Seth Emerson catches up with Larry Templeton, the SEC’s point man on the scheduling front, to get an update on where things stand. Somewhat surprisingly, there is good news in that the conference seems to have conceded that preserving the historical rivalries is a primary goal.
“I would say that the permanent games are probably as safe as anything that’s on the table,” Templeton said. “I think there is a strong commitment to keep the traditional games in this league. And to do that you have to keep the permanent opponents.”
Whether that’s in response to fans objecting, the network partners pointing out that part of what sells the SEC is tradition, a genuine sense of appreciation for the conference’s history by its presidents (yeah, right) or something else, I can’t say, but I’m grateful nonetheless. Of course, that begs the question of what scheduling format the conference adopts with that in mind. And that’s our next surprise: evidently the nine-game schedule, contrary to what Mike Slive recently indicated, is still in play.
… Interestingly, Templeton said a nine-game schedule isn’t officially off the table yet.
“It was on the table and is still technically on the table. There have been no votes to say this won’t happen,” Templeton said. “There are some institutions that have some interest (in nine SEC games). I don’t have a feel that it’s strong enough to place in there. But I’ve been in enough A.D.’s meetings where that pendelum [sic] changes from one to the other.”
Now clearly there’s some serious bullshit being shoveled here. First of all, for Slive and Templeton to appear not to be on the same page is probably not an accident. There is some maneuvering going on, most likely over money, and the suits are trying to leave themselves some wiggle room. It’s not just about the new TV contracts, either.
… That’s not to say anyone should take away that a nine-game schedule is likely. It just hasn’t been ruled out yet. The main reservation among A.D.’s, beyond an unbalanced number of home and away games, is losing the flexibility to schedule the maximum amount of non-conference home games, or a marquee matchup like Georgia-Clemson.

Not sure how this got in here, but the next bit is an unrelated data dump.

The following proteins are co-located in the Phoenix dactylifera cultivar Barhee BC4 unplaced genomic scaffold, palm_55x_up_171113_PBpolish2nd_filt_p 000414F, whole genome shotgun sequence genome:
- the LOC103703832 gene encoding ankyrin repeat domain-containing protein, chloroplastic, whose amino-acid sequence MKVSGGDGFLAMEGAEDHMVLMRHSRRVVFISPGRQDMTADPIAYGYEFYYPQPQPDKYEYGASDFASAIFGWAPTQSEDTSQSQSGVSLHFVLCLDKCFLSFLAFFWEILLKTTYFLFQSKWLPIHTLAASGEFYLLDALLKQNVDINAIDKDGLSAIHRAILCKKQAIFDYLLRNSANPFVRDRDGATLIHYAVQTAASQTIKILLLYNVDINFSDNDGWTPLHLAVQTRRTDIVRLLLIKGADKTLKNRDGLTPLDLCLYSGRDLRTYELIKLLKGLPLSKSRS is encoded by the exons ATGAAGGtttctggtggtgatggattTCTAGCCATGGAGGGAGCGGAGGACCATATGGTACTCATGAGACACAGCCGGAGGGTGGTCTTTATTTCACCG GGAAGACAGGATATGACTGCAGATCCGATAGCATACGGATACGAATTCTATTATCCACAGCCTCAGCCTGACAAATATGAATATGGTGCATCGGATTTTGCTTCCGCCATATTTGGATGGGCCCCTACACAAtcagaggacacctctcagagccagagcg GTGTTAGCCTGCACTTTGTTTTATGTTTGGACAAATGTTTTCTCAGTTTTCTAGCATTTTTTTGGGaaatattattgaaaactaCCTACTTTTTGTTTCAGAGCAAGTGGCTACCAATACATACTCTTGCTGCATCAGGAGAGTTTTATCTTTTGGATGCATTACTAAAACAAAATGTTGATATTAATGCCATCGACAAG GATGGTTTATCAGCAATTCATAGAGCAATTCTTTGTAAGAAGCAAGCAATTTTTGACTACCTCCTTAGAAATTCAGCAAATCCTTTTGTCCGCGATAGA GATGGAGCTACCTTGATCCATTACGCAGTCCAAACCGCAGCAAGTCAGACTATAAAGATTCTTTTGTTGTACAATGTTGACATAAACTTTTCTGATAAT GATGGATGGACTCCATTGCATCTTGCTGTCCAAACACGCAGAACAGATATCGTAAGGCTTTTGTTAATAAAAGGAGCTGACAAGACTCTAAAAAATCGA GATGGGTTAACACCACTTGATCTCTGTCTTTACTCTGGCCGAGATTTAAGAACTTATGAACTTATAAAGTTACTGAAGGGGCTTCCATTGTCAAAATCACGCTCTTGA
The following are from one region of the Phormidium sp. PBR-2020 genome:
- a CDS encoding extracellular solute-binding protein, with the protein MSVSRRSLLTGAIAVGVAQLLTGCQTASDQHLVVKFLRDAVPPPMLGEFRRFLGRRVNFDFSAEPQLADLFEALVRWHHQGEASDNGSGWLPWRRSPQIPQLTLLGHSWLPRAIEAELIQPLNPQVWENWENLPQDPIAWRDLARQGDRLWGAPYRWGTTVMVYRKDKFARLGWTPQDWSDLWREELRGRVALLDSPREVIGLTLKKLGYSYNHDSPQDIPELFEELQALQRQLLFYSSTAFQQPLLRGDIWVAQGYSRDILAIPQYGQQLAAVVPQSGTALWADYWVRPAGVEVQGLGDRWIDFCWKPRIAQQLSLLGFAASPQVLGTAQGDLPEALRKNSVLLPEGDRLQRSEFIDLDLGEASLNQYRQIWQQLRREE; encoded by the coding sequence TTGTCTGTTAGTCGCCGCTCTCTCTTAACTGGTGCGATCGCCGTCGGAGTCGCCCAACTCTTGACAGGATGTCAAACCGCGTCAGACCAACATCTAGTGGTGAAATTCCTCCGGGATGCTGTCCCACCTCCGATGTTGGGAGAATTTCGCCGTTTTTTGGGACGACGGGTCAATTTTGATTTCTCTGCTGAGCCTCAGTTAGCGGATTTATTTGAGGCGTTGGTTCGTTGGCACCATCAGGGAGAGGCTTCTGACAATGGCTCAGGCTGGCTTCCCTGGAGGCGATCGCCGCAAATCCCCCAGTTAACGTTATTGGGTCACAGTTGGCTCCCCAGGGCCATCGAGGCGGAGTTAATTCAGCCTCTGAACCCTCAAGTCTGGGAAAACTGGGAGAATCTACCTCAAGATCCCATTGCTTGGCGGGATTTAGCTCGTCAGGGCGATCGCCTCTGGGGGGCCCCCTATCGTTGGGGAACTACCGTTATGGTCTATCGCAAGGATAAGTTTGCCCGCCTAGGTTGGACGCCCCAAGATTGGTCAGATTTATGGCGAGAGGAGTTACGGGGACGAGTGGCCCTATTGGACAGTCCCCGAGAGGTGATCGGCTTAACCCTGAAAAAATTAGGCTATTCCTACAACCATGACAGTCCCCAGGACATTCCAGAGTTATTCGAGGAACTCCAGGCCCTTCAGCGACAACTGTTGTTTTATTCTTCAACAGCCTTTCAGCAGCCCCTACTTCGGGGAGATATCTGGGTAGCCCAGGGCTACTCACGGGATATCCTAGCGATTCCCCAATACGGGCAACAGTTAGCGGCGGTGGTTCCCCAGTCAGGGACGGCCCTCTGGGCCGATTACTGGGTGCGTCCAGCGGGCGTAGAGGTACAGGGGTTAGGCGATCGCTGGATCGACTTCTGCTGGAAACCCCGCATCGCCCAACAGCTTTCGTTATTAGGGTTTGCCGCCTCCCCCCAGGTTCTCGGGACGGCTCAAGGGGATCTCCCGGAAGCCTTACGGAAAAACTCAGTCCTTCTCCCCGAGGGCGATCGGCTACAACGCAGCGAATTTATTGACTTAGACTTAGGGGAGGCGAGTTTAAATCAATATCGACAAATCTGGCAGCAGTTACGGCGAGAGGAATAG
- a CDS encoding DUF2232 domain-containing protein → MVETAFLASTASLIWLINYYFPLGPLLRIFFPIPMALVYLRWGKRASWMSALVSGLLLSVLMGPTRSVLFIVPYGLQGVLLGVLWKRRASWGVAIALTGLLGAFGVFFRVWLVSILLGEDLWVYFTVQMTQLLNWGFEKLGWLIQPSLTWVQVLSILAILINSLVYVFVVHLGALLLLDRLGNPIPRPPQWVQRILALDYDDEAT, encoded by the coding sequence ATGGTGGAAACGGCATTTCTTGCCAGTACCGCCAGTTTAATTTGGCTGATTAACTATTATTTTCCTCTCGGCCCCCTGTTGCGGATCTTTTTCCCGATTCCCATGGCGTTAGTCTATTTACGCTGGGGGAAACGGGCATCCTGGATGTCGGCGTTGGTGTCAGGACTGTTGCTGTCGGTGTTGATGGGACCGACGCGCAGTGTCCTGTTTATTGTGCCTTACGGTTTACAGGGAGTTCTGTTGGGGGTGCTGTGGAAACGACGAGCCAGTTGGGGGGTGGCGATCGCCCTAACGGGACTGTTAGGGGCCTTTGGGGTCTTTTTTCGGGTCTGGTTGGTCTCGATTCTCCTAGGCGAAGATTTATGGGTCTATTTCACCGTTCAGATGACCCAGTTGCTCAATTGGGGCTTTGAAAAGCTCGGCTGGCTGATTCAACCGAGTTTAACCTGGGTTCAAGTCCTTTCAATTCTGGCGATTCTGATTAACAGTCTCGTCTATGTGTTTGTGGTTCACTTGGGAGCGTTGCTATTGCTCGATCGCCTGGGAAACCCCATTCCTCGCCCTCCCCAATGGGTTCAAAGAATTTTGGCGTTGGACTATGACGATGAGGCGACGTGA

“The idea of playing seven home games is important,” Templeton said. “The other thing, you go to nine games, there’s seven winners and seven losers.”
Puh-leeze. If seven winners and seven losers is that big a deal, maybe the SEC should think about going to a seven-game conference schedule, so its schools can pack in one more game against a Sun Belt opponent. And the marquee matchup talk is window dressing for the extra home cupcake games ADs like McGarity want to pack in there in the three years between those high-profile non-conference meetings.
The real issue, which Templeton buries inside the nonsense, is that seventh home game. The ADs and presidents aren’t going to give that up unless they’re convinced there’s enough money coming in on the new broadcast deals to make up the difference and then some.
And no, that doesn’t necessarily mean it’s as simple as looking at how much more a ninth conference game will bring from CBS and ESPN. As Emerson points out, there’s an eight-game format that looks pretty good to the conference.
… So with an eight-game schedule still likely, how will it work? The committee is down to two or three formats. One of them, which has the most traction, is a 6-1-1- format (six division games, one cross-division rivalry, and one floating non-division game) where a home-and-home series doesn’t have to happen in consecutive years. For instance, if Georgia goes to Alabama in 2013 then Alabama doesn’t have to come back to Georgia in 2014…
That’s attractive to the ADs, because they keep that seventh home game in play. It’s attractive to the networks, because it means the marquee games that aren’t locked in cross-division rivalries will rotate onto the schedule as often as they have before. As for the fans… hey, you got the rivalries saved, didn’t you? That half a loaf will have to suffice, people, ’cause that’s probably all we’re getting for now.
One possible fly in the ointment for the conference if it sticks with an eight-game schedule is how that may impact the SEC’s chances with the next version of the BCS, should strength of schedule come into play as a factor in how the postseason field is selected. With conferences like the Big Ten and Pac-12 going to nine-game conference schedules (and the Big XII already being there), the SEC is going to find itself at a potential disadvantage if its schools play one more cupcake game than is played in rival conferences. (Ironically, a conference-champs only format for a D-1 playoff, which Slive opposes, ameliorates that problem.)
If I had to bet on the outcome, I’d go with the 6-1-1, non-home and home arrangement in the short run, with the conference keeping an eye on its impact on the national title front. Look to see if Slive negotiates a back door in the new TV deals allowing the conference to reopen things if it elects to go to a nine-game arrangement down the road. Hopefully he’ll do a better job on revisiting the broadcast contract arrangements than he did last time, seeing as that’s how the SEC has gotten into its current scheduling mess in the first place.